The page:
Research for this paper was conducted whilst the first author was at the School of Psychological Science, La Trobe University.
The efficacy of mnemonic components of the cognitive interview: towards a shortened variant for time-critical investigations†
Article first published online: 16 SEP 2004
Copyright © 2004 John Wiley & Sons, Ltd.
Applied Cognitive Psychology
Volume 19, Issue 1, pages 75–93, January 2005
How to Cite
Davis, M. R., McMahon, M. and Greenwood, K. M. (2005), The efficacy of mnemonic components of the cognitive interview: towards a shortened variant for time-critical investigations. Appl. Cognit. Psychol., 19: 75–93. doi: 10.1002/acp.1048
- Issue published online: 17 DEC 2004
- Article first published online: 16 SEP 2004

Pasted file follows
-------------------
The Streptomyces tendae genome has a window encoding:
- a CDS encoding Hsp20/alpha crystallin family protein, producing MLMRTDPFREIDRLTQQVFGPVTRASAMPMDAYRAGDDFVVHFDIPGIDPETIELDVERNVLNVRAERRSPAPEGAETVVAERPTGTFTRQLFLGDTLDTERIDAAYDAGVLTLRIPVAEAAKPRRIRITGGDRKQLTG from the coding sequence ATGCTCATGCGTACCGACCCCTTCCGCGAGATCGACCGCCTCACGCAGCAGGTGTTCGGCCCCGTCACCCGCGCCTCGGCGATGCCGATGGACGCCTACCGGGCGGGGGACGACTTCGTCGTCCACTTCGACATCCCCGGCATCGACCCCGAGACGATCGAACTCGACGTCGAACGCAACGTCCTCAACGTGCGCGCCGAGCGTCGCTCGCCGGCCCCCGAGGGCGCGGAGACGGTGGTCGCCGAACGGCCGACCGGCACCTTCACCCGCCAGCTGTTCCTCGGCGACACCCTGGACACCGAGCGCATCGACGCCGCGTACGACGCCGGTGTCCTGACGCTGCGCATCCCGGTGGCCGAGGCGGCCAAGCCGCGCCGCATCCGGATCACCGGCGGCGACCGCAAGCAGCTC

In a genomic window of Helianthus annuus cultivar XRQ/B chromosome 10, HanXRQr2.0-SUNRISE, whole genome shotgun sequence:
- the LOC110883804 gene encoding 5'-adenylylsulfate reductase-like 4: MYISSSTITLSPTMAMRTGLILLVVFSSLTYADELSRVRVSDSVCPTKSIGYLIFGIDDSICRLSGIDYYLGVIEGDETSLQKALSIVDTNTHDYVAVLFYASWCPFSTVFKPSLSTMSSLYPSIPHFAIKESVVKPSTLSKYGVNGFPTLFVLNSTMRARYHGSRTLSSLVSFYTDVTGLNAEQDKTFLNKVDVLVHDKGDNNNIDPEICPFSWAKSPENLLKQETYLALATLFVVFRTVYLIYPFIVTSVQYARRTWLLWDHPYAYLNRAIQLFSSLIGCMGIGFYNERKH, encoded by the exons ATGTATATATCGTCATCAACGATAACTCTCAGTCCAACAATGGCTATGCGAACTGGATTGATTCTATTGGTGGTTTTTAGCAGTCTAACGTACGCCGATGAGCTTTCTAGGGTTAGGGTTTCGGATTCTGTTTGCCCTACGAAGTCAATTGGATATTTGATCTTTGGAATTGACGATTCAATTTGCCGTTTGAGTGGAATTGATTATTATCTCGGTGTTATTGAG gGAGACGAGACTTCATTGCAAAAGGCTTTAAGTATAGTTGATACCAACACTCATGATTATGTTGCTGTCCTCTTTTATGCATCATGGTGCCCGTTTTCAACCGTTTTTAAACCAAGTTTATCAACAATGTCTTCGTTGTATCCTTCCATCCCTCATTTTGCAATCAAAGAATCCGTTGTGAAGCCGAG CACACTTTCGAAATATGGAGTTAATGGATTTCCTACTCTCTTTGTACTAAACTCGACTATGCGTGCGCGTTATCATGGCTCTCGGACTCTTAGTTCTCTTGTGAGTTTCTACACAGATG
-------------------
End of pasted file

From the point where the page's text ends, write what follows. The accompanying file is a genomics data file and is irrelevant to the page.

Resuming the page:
The cognitive interview utilizes mnemonic instructions and social facilitative techniques to increase correct recall from eyewitnesses without concomitant increases in errors. Recent studies however have suggested that police may neglect this technique in time-critical situations. The present study investigated mnemonic components to determine whether a shorter, but still effective, technique was possible. Forty-five participants viewed a film of a simulated crime and were interviewed with one of three techniques: the cognitive interview; a modified version that replaced the change order and change perspectives techniques with additional free recall attempts; or a structured interview. It was hypothesized that the modified technique would be as effective as the cognitive interview, while both would be superior to the structured interview. Results supported these hypotheses. Further analysis suggested that a shortened version, with the two mnemonics removed, may substantially reduce interviewing time while still offering an effective interview strategy in time-critical situations. Copyright © 2004 John Wiley & Sons, Ltd.